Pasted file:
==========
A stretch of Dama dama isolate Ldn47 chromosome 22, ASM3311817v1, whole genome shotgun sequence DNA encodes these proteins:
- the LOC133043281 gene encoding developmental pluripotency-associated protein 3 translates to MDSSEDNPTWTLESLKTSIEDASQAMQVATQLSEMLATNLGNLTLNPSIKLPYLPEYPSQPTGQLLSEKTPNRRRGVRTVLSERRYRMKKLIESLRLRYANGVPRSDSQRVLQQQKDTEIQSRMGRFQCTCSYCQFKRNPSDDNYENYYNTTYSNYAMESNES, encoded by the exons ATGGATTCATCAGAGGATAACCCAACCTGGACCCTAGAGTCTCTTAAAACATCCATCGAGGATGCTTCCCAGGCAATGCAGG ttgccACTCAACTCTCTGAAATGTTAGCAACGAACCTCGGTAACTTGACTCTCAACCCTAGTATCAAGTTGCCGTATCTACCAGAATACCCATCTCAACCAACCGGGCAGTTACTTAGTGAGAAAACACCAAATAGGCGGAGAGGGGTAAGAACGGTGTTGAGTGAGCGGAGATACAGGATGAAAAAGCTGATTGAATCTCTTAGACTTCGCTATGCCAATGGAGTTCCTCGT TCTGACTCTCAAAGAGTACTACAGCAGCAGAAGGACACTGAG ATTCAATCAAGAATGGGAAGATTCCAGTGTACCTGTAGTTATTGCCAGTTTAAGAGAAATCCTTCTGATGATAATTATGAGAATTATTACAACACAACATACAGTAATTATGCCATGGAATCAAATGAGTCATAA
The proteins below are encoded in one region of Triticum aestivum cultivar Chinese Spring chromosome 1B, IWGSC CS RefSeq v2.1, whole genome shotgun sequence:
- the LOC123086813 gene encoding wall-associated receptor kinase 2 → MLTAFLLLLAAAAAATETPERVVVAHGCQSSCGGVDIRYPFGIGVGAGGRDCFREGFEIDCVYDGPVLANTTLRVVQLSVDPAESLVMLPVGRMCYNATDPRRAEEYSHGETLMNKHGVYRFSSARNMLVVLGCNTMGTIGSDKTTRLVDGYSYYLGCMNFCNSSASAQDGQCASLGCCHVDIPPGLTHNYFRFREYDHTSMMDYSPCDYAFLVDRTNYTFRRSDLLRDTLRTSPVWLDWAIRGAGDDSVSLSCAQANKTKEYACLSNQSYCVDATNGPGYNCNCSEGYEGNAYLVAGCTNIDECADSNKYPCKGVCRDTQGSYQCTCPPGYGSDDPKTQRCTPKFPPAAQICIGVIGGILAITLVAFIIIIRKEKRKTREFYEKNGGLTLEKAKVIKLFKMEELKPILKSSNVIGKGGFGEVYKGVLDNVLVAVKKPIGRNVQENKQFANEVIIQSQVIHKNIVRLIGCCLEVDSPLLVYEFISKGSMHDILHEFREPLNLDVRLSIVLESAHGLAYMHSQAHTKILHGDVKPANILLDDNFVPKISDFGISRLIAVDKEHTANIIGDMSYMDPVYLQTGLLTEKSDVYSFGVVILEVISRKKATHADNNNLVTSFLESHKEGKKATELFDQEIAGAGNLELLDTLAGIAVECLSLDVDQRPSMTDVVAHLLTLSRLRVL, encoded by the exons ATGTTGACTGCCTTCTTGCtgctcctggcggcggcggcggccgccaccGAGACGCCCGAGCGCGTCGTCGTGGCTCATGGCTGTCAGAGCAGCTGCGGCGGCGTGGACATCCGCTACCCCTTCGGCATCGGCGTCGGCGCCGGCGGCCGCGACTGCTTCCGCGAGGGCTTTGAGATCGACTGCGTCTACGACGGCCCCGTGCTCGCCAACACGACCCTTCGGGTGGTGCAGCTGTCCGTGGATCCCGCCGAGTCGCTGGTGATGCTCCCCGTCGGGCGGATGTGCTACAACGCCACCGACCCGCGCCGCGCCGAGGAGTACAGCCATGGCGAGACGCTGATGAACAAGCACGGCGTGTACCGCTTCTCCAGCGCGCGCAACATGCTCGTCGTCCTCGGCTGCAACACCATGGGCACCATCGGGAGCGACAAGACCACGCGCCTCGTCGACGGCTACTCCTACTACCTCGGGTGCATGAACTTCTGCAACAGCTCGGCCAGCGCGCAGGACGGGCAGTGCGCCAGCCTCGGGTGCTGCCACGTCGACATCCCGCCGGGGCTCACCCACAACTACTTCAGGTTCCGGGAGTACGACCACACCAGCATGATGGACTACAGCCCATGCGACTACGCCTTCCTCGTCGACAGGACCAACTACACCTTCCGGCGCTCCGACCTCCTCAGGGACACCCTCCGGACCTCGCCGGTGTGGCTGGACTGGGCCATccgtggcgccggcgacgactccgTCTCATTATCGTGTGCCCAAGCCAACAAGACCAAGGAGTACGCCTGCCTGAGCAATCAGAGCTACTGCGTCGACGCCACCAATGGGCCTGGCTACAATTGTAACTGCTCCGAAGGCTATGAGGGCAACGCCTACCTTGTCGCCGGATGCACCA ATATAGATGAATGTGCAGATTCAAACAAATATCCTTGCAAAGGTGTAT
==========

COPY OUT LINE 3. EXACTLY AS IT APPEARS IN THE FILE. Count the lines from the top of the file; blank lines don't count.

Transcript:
The proteins below are encoded in one region of Triticum aestivum cultivar Chinese Spring chromosome 1B, IWGSC CS RefSeq v2.1, whole genome shotgun sequence: